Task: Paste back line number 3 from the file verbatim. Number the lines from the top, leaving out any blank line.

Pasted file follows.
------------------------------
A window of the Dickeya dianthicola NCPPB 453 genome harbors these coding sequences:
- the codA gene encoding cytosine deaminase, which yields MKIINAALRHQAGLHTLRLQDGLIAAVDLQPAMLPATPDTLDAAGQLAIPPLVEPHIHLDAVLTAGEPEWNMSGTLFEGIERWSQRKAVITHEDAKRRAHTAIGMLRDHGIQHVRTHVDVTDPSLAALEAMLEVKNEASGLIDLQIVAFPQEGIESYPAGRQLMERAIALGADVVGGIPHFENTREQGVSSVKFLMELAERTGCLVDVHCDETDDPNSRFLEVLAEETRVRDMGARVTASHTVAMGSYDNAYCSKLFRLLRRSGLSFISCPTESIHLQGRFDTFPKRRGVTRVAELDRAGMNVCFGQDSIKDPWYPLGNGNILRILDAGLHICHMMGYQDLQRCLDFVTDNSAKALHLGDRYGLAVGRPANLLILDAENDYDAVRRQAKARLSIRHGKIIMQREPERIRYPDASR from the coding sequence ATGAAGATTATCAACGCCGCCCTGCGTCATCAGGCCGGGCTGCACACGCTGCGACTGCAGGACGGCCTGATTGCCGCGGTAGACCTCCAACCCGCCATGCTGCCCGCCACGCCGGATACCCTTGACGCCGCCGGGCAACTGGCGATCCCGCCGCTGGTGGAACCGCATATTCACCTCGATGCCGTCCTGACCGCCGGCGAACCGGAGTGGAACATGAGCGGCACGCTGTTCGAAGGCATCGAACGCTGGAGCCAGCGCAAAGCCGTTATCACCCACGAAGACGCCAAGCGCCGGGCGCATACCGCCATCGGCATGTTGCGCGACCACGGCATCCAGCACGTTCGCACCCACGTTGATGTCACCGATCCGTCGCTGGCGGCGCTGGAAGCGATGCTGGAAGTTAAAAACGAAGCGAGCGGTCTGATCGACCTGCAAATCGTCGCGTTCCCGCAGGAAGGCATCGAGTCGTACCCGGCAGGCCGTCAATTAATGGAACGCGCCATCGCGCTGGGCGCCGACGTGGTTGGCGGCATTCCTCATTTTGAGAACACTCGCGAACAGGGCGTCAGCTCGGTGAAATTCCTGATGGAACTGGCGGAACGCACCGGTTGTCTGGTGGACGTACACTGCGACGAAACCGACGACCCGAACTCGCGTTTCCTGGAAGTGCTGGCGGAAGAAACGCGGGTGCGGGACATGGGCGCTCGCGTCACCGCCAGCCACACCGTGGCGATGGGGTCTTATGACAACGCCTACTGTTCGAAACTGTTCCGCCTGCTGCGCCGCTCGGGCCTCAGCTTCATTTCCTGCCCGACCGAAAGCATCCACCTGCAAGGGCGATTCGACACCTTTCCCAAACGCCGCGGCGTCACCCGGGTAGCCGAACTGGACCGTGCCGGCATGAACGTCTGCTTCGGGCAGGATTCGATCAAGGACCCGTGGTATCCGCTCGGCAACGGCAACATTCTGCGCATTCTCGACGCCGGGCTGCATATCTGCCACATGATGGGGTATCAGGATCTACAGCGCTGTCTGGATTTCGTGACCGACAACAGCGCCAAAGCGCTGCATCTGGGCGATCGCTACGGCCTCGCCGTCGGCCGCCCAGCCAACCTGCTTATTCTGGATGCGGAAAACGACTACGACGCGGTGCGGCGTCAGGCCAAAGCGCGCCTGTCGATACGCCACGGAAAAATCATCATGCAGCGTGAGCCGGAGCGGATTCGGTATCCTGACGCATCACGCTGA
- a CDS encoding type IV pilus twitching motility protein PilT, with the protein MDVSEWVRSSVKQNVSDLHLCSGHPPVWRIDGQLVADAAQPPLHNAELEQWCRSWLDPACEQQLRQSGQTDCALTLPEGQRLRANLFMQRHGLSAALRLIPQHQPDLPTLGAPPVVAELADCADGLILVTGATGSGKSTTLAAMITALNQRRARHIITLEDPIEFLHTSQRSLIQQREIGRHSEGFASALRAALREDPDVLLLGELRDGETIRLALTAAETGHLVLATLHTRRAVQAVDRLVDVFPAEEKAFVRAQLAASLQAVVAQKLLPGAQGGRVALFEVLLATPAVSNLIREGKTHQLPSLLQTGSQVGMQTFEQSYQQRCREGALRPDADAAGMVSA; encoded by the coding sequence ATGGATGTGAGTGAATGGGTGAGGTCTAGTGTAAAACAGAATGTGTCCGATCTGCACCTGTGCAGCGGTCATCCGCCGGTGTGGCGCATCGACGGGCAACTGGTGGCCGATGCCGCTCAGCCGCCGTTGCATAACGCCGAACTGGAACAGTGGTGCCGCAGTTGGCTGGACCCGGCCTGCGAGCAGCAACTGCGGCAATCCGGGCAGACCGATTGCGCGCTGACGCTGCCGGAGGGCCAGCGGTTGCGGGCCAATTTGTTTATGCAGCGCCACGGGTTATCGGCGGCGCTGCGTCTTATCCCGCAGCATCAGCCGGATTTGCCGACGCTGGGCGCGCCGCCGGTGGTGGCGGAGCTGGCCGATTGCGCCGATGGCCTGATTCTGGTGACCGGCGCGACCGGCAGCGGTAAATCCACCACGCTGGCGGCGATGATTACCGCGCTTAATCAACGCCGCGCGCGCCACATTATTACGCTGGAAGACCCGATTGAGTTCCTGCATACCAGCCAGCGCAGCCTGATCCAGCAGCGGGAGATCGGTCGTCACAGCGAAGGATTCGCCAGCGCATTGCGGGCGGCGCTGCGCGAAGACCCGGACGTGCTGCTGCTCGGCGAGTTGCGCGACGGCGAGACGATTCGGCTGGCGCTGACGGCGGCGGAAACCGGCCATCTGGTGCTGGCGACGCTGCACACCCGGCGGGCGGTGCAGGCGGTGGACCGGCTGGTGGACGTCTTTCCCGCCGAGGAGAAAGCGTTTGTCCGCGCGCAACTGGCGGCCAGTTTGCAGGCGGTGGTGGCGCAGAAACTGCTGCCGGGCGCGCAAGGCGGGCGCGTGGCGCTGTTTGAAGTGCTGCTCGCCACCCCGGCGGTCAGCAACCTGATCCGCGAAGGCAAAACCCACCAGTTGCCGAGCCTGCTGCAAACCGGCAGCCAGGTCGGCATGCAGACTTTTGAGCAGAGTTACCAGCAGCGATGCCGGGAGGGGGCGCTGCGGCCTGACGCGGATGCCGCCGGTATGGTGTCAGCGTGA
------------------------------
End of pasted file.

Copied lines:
- a CDS encoding type IV pilus twitching motility protein PilT, with the protein MDVSEWVRSSVKQNVSDLHLCSGHPPVWRIDGQLVADAAQPPLHNAELEQWCRSWLDPACEQQLRQSGQTDCALTLPEGQRLRANLFMQRHGLSAALRLIPQHQPDLPTLGAPPVVAELADCADGLILVTGATGSGKSTTLAAMITALNQRRARHIITLEDPIEFLHTSQRSLIQQREIGRHSEGFASALRAALREDPDVLLLGELRDGETIRLALTAAETGHLVLATLHTRRAVQAVDRLVDVFPAEEKAFVRAQLAASLQAVVAQKLLPGAQGGRVALFEVLLATPAVSNLIREGKTHQLPSLLQTGSQVGMQTFEQSYQQRCREGALRPDADAAGMVSA; encoded by the coding sequence ATGGATGTGAGTGAATGGGTGAGGTCTAGTGTAAAACAGAATGTGTCCGATCTGCACCTGTGCAGCGGTCATCCGCCGGTGTGGCGCATCGACGGGCAACTGGTGGCCGATGCCGCTCAGCCGCCGTTGCATAACGCCGAACTGGAACAGTGGTGCCGCAGTTGGCTGGACCCGGCCTGCGAGCAGCAACTGCGGCAATCCGGGCAGACCGATTGCGCGCTGACGCTGCCGGAGGGCCAGCGGTTGCGGGCCAATTTGTTTATGCAGCGCCACGGGTTATCGGCGGCGCTGCGTCTTATCCCGCAGCATCAGCCGGATTTGCCGACGCTGGGCGCGCCGCCGGTGGTGGCGGAGCTGGCCGATTGCGCCGATGGCCTGATTCTGGTGACCGGCGCGACCGGCAGCGGTAAATCCACCACGCTGGCGGCGATGATTACCGCGCTTAATCAACGCCGCGCGCGCCACATTATTACGCTGGAAGACCCGATTGAGTTCCTGCATACCAGCCAGCGCAGCCTGATCCAGCAGCGGGAGATCGGTCGTCACAGCGAAGGATTCGCCAGCGCATTGCGGGCGGCGCTGCGCGAAGACCCGGACGTGCTGCTGCTCGGCGAGTTGCGCGACGGCGAGACGATTCGGCTGGCGCTGACGGCGGCGGAAACCGGCCATCTGGTGCTGGCGACGCTGCACACCCGGCGGGCGGTGCAGGCGGTGGACCGGCTGGTGGACGTCTTTCCCGCCGAGGAGAAAGCGTTTGTCCGCGCGCAACTGGCGGCCAGTTTGCAGGCGGTGGTGGCGCAGAAACTGCTGCCGGGCGCGCAAGGCGGGCGCGTGGCGCTGTTTGAAGTGCTGCTCGCCACCCCGGCGGTCAGCAACCTGATCCGCGAAGGCAAAACCCACCAGTTGCCGAGCCTGCTGCAAACCGGCAGCCAGGTCGGCATGCAGACTTTTGAGCAGAGTTACCAGCAGCGATGCCGGGAGGGGGCGCTGCGGCCTGACGCGGATGCCGCCGGTATGGTGTCAGCGTGA